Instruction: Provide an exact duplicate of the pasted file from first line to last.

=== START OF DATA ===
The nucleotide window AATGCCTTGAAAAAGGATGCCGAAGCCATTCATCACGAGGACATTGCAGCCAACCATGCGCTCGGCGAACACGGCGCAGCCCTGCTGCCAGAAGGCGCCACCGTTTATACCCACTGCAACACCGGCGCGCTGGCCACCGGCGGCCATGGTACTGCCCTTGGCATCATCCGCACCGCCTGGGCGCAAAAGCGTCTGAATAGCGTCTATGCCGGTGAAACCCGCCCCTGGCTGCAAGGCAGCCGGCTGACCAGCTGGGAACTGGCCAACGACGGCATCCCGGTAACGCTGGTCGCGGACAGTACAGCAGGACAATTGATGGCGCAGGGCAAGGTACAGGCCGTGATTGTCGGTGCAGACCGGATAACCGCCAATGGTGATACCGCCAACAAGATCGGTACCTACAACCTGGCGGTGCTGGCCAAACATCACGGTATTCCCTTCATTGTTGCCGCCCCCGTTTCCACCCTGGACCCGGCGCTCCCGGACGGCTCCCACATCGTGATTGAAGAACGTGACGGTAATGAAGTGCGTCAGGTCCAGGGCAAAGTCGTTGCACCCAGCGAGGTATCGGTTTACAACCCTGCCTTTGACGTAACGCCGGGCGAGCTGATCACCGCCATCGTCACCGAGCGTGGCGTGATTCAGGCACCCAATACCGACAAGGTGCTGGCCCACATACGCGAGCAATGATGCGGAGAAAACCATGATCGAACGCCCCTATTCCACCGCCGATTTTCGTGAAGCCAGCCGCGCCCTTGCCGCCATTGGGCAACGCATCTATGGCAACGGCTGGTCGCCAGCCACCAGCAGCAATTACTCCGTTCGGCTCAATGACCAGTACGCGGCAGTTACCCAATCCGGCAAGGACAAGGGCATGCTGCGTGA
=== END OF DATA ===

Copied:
The nucleotide window AATGCCTTGAAAAAGGATGCCGAAGCCATTCATCACGAGGACATTGCAGCCAACCATGCGCTCGGCGAACACGGCGCAGCCCTGCTGCCAGAAGGCGCCACCGTTTATACCCACTGCAACACCGGCGCGCTGGCCACCGGCGGCCATGGTACTGCCCTTGGCATCATCCGCACCGCCTGGGCGCAAAAGCGTCTGAATAGCGTCTATGCCGGTGAAACCCGCCCCTGGCTGCAAGGCAGCCGGCTGACCAGCTGGGAACTGGCCAACGACGGCATCCCGGTAACGCTGGTCGCGGACAGTACAGCAGGACAATTGATGGCGCAGGGCAAGGTACAGGCCGTGATTGTCGGTGCAGACCGGATAACCGCCAATGGTGATACCGCCAACAAGATCGGTACCTACAACCTGGCGGTGCTGGCCAAACATCACGGTATTCCCTTCATTGTTGCCGCCCCCGTTTCCACCCTGGACCCGGCGCTCCCGGACGGCTCCCACATCGTGATTGAAGAACGTGACGGTAATGAAGTGCGTCAGGTCCAGGGCAAAGTCGTTGCACCCAGCGAGGTATCGGTTTACAACCCTGCCTTTGACGTAACGCCGGGCGAGCTGATCACCGCCATCGTCACCGAGCGTGGCGTGATTCAGGCACCCAATACCGACAAGGTGCTGGCCCACATACGCGAGCAATGATGCGGAGAAAACCATGATCGAACGCCCCTATTCCACCGCCGATTTTCGTGAAGCCAGCCGCGCCCTTGCCGCCATTGGGCAACGCATCTATGGCAACGGCTGGTCGCCAGCCACCAGCAGCAATTACTCCGTTCGGCTCAATGACCAGTACGCGGCAGTTACCCAATCCGGCAAGGACAAGGGCATGCTGCGTGA